The houses are basically a long narrow room sub-divided into three sections and built with hollow concrete blocks with an insulated tin roof. They were handed over to people in an unfinished state. The floor has not been cemented, there is no toilet, and the house resembles ``a railway dubba'', says a woman. The absence of a toilet is particularly stressful for the women. ``In the old village, there was tree cover and we could go in the fields. Here we have to wait until it is dark,'' says one of the women.

Indraprastha is typical of some of the new housing that is sprouting across Kutch where the local people have not been fully consulted. As a result, although they accept what they have been given as they have no choice, it is far from the dream township that they had been promised.


Nine-year-old Jayesh from Anjar holding a drawing of January 26, 2001.

In some instances, as in the houses built for the Dalits in Bhujpar village, contractors have taken short-cuts on earthquake resistant features. Here the nice looking houses have already developed cracks, within months of being completed. And as in Indraprastha, toilets have not been provided.

In contrast, places like Jawahar Nagar, off the same road to Bhachau, are better organised. Built by the Delhi government, the houses in this settlement have properly cemented floors, reasonably large and airy rooms and a separate toilet and bathroom.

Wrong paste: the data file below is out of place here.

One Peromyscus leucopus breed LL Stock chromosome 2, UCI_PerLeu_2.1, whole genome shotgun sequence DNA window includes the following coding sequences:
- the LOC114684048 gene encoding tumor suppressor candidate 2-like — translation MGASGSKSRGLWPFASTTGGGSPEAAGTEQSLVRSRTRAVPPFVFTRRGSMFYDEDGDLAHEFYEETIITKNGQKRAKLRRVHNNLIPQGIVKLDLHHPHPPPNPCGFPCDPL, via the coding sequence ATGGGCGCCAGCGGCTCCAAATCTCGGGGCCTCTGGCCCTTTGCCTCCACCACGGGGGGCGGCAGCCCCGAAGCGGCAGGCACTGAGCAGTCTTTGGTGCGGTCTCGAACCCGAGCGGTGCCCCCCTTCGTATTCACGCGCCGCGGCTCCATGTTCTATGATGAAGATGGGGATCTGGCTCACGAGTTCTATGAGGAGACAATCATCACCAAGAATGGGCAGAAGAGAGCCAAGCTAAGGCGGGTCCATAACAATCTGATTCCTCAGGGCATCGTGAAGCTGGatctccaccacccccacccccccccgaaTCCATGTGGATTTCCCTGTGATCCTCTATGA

Although the people of Jawahar Nagar generally appreciate what has been done for them, they are still not confident enough to sleep in their new houses. Families like those of Eljibhai Jadav continue to sleep in a tent in their compound. ``The children are still afraid,'' he says. ``Besides electricity costs money and we don't want to use lights at night,''

Some of the most innovative housing efforts have been those undertaken by the Kutch Mahila Vikas Sangathan, which has been working with women in Kutch for over a decade. They have adapted the traditional ``bunga'' or circular mud house found in the Banni grasslands and strengthened it by using compressed earth blocks or rammed earth. Both technologies use a small percentage of cement mixed with mud. Built on a solid concrete foundation, the house is bound together with vertical and horizontal steel rods.